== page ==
Conjuring up speculations over the government turning a blind eye to the free fall of the rupee, the government think tank Niti Ayog opined in not so many words that the RBI was unlikely to intervene as was in the case of 2013. But time round it must be mentioned the rupee slide comes in the wake of the Trump trade war as well as rising crude oil prices.
Rajiv Kumar, Vice Chairman, Niti Ayog today said; “The Indian rupee is today overvalued by almost 5 per cent in terms of Real Effective Exchange Rate (REER).. and as such there in no need for panic”. REER is a weighted average of currencies of 36 trading countries adjusted against inflation and weighted against volume of bilateral trade. Moreover he said that since the rupee was on free float and hence there was little to be done by the RBI.
In 2015, China resorted to deliberate devaluation of the Chinese currency Yuan-Renminbi twice in order to push it exports. China that time had panicked with its stock market index Hang Seng showing a drastic dip indicating that everything was not well with its economy.
But despite the Niti Ayog assurances, the rising crude oil prices as well as Trumps tariff imposition on imports and its trade wars put the Indian currency in a disadvantage position.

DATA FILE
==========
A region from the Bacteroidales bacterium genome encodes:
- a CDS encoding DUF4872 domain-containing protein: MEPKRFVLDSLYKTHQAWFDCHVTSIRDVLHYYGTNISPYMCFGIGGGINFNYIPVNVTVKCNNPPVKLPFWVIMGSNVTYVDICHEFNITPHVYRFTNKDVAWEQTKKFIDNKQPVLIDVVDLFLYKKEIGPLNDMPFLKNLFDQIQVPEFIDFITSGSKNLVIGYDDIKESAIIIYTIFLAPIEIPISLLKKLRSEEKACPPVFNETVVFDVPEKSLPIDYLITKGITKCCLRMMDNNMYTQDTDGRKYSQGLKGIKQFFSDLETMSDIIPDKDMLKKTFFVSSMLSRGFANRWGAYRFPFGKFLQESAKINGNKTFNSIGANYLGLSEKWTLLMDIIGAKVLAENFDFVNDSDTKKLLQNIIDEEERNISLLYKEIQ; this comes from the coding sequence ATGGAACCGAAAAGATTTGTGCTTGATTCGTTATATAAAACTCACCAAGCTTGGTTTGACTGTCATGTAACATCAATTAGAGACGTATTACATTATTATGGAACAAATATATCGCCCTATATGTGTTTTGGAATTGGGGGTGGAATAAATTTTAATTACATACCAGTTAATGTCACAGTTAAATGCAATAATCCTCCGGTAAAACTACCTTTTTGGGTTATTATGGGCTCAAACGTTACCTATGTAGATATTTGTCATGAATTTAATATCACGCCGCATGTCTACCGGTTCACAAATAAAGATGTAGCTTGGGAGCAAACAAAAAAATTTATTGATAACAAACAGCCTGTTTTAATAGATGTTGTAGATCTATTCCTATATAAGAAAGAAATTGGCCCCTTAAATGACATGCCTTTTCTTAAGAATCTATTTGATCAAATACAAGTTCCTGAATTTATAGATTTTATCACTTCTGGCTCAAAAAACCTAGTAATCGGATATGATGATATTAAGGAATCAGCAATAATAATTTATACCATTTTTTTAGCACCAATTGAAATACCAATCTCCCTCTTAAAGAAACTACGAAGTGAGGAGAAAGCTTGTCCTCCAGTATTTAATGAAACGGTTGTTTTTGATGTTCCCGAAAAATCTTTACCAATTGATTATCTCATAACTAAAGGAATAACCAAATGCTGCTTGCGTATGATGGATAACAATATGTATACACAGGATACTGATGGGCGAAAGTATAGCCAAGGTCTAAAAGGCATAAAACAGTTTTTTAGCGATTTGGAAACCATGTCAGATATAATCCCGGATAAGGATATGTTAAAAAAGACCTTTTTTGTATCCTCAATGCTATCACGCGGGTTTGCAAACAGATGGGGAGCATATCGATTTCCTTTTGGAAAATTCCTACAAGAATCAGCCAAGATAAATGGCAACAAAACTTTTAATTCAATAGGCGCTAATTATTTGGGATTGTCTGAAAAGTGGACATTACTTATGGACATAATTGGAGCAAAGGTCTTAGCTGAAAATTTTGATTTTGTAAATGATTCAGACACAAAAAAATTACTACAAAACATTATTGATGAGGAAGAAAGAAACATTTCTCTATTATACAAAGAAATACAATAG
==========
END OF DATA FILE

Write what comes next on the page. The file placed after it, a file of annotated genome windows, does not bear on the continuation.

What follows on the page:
Assuaging any panic to the rupee free fall which touched 69 to a US dollar, which last happened in 2013 when the UPA II was in power, the government think tank said that the macro economic conditions then were quite different. That time the rupee had become highly volatile. Kumar, today defended the fall in rupee versus the US dollar and said that the macro economic conditions in 2013 when the rupee had touched an all time low of 69 to a dollar were quite different and as such there was no need to panic on rupee free fall. He said then the rupee had drastic free fall to a record 69 to a dollar in just three months and the REER had slipped. This was when the UPA II brought in a new RBI Governor Rajan Raghunathan to stabilise the fast weakening Indian currency.